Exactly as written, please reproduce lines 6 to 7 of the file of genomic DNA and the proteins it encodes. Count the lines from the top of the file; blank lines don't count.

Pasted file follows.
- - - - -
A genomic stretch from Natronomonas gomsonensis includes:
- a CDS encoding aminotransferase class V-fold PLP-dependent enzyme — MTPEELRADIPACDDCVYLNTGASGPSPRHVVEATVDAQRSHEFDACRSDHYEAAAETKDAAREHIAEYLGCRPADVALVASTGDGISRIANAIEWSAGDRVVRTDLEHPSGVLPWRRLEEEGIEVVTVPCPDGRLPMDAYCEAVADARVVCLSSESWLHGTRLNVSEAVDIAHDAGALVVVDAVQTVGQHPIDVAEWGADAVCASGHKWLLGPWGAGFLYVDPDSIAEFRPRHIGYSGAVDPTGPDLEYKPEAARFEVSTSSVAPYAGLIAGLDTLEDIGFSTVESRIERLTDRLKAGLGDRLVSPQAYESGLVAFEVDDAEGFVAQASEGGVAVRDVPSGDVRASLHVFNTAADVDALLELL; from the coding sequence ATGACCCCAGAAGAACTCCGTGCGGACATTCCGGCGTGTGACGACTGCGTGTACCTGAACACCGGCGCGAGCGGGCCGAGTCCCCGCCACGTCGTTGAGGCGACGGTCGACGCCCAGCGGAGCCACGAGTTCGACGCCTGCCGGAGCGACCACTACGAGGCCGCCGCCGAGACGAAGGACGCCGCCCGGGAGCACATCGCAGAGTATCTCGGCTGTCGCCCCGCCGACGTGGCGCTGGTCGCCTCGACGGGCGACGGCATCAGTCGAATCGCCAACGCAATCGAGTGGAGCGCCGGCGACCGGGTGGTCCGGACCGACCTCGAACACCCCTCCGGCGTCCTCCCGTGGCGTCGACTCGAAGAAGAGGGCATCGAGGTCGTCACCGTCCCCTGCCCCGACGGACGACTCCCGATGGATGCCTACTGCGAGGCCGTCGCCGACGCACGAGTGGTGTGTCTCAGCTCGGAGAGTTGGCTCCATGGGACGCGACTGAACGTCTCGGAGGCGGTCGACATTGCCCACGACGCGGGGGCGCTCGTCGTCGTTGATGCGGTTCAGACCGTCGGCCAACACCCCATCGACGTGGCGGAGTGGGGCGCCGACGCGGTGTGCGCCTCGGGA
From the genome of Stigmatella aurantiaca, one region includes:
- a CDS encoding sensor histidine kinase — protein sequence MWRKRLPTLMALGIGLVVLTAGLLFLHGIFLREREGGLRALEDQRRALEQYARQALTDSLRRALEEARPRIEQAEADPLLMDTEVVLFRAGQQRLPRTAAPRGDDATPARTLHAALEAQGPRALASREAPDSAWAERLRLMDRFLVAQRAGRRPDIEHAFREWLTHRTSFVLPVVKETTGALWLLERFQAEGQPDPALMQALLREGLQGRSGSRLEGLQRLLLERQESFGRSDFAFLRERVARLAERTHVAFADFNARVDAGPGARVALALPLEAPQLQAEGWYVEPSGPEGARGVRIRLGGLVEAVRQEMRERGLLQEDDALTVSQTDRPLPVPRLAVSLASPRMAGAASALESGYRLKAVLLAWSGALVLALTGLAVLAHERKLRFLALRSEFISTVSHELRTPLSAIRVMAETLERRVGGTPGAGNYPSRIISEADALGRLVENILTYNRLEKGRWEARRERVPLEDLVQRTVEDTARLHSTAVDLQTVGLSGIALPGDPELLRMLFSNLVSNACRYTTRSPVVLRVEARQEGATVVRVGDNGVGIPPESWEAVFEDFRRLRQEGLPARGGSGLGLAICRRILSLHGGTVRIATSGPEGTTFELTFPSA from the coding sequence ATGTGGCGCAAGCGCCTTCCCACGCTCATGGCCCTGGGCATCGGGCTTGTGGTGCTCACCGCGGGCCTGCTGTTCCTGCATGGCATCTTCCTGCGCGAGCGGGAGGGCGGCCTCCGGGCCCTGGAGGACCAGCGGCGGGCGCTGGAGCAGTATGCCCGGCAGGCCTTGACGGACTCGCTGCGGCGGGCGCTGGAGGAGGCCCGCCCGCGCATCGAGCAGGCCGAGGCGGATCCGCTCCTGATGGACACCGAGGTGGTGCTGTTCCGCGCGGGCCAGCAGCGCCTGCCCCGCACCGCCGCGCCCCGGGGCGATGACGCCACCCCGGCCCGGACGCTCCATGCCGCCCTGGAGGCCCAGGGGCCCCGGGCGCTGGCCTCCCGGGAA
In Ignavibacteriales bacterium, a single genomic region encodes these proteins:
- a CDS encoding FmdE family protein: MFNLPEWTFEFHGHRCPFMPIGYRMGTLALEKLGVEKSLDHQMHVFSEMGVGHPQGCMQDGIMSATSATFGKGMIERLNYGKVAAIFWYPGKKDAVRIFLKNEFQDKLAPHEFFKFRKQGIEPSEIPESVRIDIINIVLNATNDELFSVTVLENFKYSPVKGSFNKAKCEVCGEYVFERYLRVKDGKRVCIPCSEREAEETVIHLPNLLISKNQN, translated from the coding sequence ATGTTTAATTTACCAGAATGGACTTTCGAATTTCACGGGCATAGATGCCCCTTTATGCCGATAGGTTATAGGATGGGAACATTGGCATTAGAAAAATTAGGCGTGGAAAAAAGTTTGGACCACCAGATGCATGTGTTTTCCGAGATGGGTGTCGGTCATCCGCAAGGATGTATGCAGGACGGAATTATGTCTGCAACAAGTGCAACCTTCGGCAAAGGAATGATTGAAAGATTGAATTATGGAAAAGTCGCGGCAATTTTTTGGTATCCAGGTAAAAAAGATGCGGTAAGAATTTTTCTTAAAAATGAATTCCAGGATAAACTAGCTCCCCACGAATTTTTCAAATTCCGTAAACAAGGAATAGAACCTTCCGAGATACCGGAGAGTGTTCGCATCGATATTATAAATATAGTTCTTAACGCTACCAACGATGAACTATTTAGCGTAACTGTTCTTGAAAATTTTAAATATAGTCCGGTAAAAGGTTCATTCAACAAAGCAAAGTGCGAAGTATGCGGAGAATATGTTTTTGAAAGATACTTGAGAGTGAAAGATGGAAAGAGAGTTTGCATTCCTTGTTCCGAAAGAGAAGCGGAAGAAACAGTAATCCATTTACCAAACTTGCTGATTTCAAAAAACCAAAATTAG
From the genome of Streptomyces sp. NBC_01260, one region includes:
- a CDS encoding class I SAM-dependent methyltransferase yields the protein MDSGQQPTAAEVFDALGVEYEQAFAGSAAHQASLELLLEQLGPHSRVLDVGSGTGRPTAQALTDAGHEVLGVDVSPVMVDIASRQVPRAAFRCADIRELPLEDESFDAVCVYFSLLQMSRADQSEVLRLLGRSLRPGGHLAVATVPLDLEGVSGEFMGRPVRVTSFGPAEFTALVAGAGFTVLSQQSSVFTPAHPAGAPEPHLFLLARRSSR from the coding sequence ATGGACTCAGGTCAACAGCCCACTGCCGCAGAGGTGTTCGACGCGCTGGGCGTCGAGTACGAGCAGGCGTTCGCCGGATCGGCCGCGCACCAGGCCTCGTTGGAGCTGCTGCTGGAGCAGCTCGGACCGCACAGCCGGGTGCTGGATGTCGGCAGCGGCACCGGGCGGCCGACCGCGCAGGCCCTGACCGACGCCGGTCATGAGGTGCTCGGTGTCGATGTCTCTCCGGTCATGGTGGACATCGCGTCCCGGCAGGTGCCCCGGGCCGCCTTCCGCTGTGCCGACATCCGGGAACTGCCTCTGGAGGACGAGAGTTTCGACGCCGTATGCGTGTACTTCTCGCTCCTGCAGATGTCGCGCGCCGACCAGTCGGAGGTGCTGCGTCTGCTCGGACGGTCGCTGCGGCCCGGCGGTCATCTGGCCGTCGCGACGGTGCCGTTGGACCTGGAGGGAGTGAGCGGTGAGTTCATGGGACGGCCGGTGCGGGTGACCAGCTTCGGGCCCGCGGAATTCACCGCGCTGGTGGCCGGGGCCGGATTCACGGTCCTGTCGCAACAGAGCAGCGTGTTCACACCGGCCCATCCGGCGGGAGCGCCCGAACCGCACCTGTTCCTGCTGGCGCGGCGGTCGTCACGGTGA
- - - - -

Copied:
- a CDS encoding FmdE family protein: MFNLPEWTFEFHGHRCPFMPIGYRMGTLALEKLGVEKSLDHQMHVFSEMGVGHPQGCMQDGIMSATSATFGKGMIERLNYGKVAAIFWYPGKKDAVRIFLKNEFQDKLAPHEFFKFRKQGIEPSEIPESVRIDIINIVLNATNDELFSVTVLENFKYSPVKGSFNKAKCEVCGEYVFERYLRVKDGKRVCIPCSEREAEETVIHLPNLLISKNQN, translated from the coding sequence ATGTTTAATTTACCAGAATGGACTTTCGAATTTCACGGGCATAGATGCCCCTTTATGCCGATAGGTTATAGGATGGGAACATTGGCATTAGAAAAATTAGGCGTGGAAAAAAGTTTGGACCACCAGATGCATGTGTTTTCCGAGATGGGTGTCGGTCATCCGCAAGGATGTATGCAGGACGGAATTATGTCTGCAACAAGTGCAACCTTCGGCAAAGGAATGATTGAAAGATTGAATTATGGAAAAGTCGCGGCAATTTTTTGGTATCCAGGTAAAAAAGATGCGGTAAGAATTTTTCTTAAAAATGAATTCCAGGATAAACTAGCTCCCCACGAATTTTTCAAATTCCGTAAACAAGGAATAGAACCTTCCGAGATACCGGAGAGTGTTCGCATCGATATTATAAATATAGTTCTTAACGCTACCAACGATGAACTATTTAGCGTAACTGTTCTTGAAAATTTTAAATATAGTCCGGTAAAAGGTTCATTCAACAAAGCAAAGTGCGAAGTATGCGGAGAATATGTTTTTGAAAGATACTTGAGAGTGAAAGATGGAAAGAGAGTTTGCATTCCTTGTTCCGAAAGAGAAGCGGAAGAAACAGTAATCCATTTACCAAACTTGCTGATTTCAAAAAACCAAAATTAG
From the genome of Streptomyces sp. NBC_01260, one region includes: